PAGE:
The first way -- and perhaps the most important -- is to ensure that there is an adequate plan in place. While some people may have a general idea of what they want to happen to their estate following their death, distribution will follow state law if there is not an enforceable plan. Having an experienced professional participate in the creation of such a plan is often critical to ensuring its enforceability.

What is a trust?

To many people in Texas, the estate planning process is based solely on the creation of a will. While this document has an important job, such as naming a guardian for a deceased child, there are other tools that can be beneficial. For example, many people decide that a trust is a good option for managing their assets and providing protection for them.

A trust is an agreement between the trustor (person whose assets are being addressed), trustee (the party responsible for managing the assets) and the beneficiaries. Once created, assets must be placed into the trust. Unlike a will, a trust can help avoid the lengthy and public probate process.

An experienced attorney can help prevent estate planning mistakes

There are many people in Texas who spend a great deal of time planning for their future. As such, they carefully consider how they want their estate divided upon their death and create a plan that explains their wishes. Unfortunately, certain mistakes during the estate planning process can ultimately mean that those wishes are misunderstood or susceptible to a legal challenge.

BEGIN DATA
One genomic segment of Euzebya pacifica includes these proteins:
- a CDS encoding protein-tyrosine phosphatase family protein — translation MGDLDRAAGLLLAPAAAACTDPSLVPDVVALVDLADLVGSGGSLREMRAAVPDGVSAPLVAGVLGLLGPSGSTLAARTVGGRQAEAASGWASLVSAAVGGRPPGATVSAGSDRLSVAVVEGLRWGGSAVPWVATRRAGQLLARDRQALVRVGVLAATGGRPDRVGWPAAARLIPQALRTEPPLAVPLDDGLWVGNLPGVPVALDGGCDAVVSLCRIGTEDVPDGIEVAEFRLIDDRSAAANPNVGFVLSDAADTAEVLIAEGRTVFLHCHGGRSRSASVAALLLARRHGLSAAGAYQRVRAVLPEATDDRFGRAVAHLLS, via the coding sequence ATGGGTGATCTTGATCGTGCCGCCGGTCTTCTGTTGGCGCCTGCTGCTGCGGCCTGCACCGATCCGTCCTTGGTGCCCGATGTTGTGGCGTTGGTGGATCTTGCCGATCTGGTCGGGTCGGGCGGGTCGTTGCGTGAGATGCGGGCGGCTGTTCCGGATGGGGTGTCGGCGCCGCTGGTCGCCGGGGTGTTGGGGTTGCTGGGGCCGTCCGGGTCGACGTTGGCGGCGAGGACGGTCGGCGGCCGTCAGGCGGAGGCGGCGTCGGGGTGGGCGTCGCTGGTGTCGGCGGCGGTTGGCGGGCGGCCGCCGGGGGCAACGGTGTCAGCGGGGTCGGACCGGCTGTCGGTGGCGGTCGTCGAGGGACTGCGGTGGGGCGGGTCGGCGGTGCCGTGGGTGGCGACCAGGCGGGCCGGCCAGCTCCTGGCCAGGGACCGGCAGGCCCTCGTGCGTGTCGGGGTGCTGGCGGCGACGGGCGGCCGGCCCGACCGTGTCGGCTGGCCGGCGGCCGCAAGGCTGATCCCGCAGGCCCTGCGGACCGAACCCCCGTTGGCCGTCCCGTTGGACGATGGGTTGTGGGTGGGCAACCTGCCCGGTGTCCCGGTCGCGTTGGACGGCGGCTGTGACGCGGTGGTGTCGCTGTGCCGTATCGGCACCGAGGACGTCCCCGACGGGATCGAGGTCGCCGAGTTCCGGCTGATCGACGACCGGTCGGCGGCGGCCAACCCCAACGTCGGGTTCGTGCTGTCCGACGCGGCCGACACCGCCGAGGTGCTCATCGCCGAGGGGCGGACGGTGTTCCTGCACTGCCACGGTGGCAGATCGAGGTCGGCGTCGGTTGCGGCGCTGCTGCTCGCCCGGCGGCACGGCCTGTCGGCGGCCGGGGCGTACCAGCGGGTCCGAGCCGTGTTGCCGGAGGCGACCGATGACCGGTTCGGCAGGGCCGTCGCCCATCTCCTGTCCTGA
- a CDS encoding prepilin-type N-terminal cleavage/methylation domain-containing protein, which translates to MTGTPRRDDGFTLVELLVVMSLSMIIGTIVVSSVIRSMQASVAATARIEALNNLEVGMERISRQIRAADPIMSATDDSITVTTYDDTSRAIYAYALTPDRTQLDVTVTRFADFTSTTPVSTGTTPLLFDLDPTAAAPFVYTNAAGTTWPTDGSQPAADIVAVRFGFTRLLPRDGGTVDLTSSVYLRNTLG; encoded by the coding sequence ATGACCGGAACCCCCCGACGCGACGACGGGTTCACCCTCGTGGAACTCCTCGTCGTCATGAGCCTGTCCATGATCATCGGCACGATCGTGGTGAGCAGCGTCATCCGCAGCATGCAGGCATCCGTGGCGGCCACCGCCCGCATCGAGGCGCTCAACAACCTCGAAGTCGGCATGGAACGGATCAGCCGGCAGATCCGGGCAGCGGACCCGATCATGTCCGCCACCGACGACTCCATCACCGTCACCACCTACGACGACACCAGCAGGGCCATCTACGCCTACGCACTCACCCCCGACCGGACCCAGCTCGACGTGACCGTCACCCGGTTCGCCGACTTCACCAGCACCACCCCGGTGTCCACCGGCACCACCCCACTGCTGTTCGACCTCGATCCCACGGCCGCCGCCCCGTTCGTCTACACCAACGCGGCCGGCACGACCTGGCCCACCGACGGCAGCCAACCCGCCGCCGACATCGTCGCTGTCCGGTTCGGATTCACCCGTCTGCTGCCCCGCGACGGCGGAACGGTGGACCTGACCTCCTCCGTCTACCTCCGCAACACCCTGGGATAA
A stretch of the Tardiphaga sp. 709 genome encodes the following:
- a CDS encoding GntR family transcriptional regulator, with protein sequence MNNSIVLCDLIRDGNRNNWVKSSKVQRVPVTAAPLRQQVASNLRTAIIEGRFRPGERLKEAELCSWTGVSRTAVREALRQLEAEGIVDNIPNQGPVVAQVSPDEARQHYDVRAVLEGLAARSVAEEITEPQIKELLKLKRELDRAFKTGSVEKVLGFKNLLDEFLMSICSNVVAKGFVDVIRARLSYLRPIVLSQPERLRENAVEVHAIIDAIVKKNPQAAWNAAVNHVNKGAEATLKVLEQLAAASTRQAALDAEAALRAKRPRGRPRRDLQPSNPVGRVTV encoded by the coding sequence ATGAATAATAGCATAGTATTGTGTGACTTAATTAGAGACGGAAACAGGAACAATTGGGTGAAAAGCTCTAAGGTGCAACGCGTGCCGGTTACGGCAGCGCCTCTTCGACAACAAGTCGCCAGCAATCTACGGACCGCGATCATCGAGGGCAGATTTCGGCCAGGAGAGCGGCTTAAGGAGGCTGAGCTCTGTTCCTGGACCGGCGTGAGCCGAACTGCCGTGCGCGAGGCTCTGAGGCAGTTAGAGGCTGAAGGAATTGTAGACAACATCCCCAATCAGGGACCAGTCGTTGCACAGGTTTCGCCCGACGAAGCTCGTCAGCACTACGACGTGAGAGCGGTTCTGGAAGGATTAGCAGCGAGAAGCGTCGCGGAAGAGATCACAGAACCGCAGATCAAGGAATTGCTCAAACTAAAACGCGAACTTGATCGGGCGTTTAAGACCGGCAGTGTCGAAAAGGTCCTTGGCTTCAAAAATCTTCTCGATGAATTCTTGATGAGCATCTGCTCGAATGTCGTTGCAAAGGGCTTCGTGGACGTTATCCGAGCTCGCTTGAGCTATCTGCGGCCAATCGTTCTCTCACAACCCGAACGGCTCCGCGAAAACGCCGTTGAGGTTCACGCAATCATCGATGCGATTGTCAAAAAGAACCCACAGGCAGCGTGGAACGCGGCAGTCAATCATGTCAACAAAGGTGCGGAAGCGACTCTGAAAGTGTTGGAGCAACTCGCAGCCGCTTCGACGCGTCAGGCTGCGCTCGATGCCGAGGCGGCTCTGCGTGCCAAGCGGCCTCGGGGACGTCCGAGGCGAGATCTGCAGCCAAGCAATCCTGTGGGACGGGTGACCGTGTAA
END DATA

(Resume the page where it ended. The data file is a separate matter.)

For example, it may be tempting for some people to undertake the creation of certain aspects of the plan on their own without legal guidance. In fact, the handwritten will of Aretha Franklin was discovered after her death. If authenticated, her estate will go through the probate process. However, as it was unwitnessed, the court could determine that it is not legally binding.

What is elder law?

People in Texas often want to plan for the future, including through estate planning. While in the past, this often primarily included the creation of wills and trusts to determine the distribution of assets upon their death, that goal has shifted so that it now also encompasses matters of planning for long-term care. This includes issues related to elder law.

As people in the United States begin to live longer, their financial planning for the future has also shifted toward ensuring that they have the medical care necessary. In the 1990s, the field of elder law emerged in response to this need. As part of this, people seek help understanding the complex rules of Medicaid as it applies to the costs of nursing home care.